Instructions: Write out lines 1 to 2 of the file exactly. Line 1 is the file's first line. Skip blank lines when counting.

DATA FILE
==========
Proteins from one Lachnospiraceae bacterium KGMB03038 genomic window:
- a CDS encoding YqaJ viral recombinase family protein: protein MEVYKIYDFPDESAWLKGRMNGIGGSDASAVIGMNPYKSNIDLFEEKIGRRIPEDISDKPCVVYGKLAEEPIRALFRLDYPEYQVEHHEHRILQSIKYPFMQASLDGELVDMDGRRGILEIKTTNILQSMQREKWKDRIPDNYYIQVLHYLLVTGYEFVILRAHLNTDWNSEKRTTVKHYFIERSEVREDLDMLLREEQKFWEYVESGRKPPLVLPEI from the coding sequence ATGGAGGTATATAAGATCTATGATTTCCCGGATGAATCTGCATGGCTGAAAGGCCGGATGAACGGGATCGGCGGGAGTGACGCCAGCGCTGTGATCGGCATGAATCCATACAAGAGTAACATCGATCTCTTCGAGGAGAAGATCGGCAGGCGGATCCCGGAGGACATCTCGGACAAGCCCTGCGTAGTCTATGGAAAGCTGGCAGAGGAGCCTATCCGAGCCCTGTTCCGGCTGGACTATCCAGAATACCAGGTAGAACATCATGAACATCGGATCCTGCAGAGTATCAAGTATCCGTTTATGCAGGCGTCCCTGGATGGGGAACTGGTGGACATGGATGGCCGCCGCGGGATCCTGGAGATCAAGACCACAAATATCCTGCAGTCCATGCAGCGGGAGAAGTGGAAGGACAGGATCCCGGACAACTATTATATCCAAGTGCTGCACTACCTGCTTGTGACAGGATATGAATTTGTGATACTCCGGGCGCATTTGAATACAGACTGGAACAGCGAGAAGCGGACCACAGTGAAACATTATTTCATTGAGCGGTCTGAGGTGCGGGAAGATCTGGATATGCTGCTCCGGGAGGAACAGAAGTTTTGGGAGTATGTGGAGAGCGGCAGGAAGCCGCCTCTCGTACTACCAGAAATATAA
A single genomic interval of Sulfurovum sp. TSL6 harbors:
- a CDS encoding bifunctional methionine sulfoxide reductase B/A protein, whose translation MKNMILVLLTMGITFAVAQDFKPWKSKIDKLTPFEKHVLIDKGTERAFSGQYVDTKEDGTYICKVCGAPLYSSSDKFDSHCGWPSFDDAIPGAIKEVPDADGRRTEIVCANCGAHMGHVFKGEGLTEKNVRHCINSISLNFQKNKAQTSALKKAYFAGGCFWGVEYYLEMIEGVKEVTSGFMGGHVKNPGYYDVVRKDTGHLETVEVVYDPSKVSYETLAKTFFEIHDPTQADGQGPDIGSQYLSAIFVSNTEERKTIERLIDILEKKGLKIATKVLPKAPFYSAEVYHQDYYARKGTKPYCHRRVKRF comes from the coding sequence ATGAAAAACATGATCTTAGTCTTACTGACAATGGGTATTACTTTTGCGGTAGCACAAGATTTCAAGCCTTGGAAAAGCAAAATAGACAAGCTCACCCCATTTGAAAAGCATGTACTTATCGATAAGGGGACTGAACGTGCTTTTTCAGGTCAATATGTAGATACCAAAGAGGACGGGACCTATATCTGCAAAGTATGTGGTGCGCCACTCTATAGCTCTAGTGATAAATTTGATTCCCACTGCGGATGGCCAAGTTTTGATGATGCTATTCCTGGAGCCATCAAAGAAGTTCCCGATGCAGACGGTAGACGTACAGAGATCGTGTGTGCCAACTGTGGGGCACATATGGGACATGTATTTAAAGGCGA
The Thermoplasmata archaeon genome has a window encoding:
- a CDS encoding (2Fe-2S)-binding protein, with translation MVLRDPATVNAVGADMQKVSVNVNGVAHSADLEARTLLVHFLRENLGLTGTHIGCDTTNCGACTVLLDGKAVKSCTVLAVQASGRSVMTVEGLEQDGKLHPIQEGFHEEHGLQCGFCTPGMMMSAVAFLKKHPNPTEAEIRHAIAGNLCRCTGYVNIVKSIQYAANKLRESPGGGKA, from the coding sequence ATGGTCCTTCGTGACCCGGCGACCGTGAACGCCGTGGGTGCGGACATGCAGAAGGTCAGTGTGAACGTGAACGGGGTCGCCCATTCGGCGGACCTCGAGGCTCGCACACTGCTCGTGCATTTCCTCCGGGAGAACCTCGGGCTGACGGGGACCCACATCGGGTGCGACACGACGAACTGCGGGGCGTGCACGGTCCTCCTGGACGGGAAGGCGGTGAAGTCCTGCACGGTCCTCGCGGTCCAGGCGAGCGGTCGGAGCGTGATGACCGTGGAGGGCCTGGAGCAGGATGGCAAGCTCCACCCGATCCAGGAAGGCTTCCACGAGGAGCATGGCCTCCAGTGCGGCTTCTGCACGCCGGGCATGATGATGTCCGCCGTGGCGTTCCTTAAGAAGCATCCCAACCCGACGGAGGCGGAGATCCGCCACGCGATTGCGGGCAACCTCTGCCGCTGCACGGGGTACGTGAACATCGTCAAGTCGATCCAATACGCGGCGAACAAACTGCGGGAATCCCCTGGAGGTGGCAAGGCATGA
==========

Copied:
Proteins from one Lachnospiraceae bacterium KGMB03038 genomic window:
- a CDS encoding YqaJ viral recombinase family protein: protein MEVYKIYDFPDESAWLKGRMNGIGGSDASAVIGMNPYKSNIDLFEEKIGRRIPEDISDKPCVVYGKLAEEPIRALFRLDYPEYQVEHHEHRILQSIKYPFMQASLDGELVDMDGRRGILEIKTTNILQSMQREKWKDRIPDNYYIQVLHYLLVTGYEFVILRAHLNTDWNSEKRTTVKHYFIERSEVREDLDMLLREEQKFWEYVESGRKPPLVLPEI from the coding sequence ATGGAGGTATATAAGATCTATGATTTCCCGGATGAATCTGCATGGCTGAAAGGCCGGATGAACGGGATCGGCGGGAGTGACGCCAGCGCTGTGATCGGCATGAATCCATACAAGAGTAACATCGATCTCTTCGAGGAGAAGATCGGCAGGCGGATCCCGGAGGACATCTCGGACAAGCCCTGCGTAGTCTATGGAAAGCTGGCAGAGGAGCCTATCCGAGCCCTGTTCCGGCTGGACTATCCAGAATACCAGGTAGAACATCATGAACATCGGATCCTGCAGAGTATCAAGTATCCGTTTATGCAGGCGTCCCTGGATGGGGAACTGGTGGACATGGATGGCCGCCGCGGGATCCTGGAGATCAAGACCACAAATATCCTGCAGTCCATGCAGCGGGAGAAGTGGAAGGACAGGATCCCGGACAACTATTATATCCAAGTGCTGCACTACCTGCTTGTGACAGGATATGAATTTGTGATACTCCGGGCGCATTTGAATACAGACTGGAACAGCGAGAAGCGGACCACAGTGAAACATTATTTCATTGAGCGGTCTGAGGTGCGGGAAGATCTGGATATGCTGCTCCGGGAGGAACAGAAGTTTTGGGAGTATGTGGAGAGCGGCAGGAAGCCGCCTCTCGTACTACCAGAAATATAA